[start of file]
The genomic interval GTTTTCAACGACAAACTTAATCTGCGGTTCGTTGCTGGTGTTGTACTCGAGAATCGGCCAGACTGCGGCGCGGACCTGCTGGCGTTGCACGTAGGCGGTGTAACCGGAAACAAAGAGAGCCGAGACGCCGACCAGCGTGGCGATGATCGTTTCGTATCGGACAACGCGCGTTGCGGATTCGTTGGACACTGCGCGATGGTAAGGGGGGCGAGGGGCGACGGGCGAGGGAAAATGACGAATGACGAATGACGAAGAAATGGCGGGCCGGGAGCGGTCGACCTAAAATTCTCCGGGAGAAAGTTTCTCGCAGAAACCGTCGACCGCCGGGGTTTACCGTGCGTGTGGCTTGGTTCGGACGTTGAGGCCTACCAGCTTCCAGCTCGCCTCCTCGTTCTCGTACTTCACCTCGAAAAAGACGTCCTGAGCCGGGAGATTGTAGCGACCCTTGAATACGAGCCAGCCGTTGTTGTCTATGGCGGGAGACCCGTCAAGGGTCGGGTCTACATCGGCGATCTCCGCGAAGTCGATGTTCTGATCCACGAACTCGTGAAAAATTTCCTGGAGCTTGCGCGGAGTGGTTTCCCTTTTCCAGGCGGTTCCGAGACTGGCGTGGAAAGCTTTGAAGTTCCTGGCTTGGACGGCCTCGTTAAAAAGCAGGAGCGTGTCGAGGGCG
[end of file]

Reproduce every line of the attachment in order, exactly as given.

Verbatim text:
The genomic interval GTTTTCAACGACAAACTTAATCTGCGGTTCGTTGCTGGTGTTGTACTCGAGAATCGGCCAGACTGCGGCGCGGACCTGCTGGCGTTGCACGTAGGCGGTGTAACCGGAAACAAAGAGAGCCGAGACGCCGACCAGCGTGGCGATGATCGTTTCGTATCGGACAACGCGCGTTGCGGATTCGTTGGACACTGCGCGATGGTAAGGGGGGCGAGGGGCGACGGGCGAGGGAAAATGACGAATGACGAATGACGAAGAAATGGCGGGCCGGGAGCGGTCGACCTAAAATTCTCCGGGAGAAAGTTTCTCGCAGAAACCGTCGACCGCCGGGGTTTACCGTGCGTGTGGCTTGGTTCGGACGTTGAGGCCTACCAGCTTCCAGCTCGCCTCCTCGTTCTCGTACTTCACCTCGAAAAAGACGTCCTGAGCCGGGAGATTGTAGCGACCCTTGAATACGAGCCAGCCGTTGTTGTCTATGGCGGGAGACCCGTCAAGGGTCGGGTCTACATCGGCGATCTCCGCGAAGTCGATGTTCTGATCCACGAACTCGTGAAAAATTTCCTGGAGCTTGCGCGGAGTGGTTTCCCTTTTCCAGGCGGTTCCGAGACTGGCGTGGAAAGCTTTGAAGTTCCTGGCTTGGACGGCCTCGTTAAAAAGCAGGAGCGTGTCGAGGGCG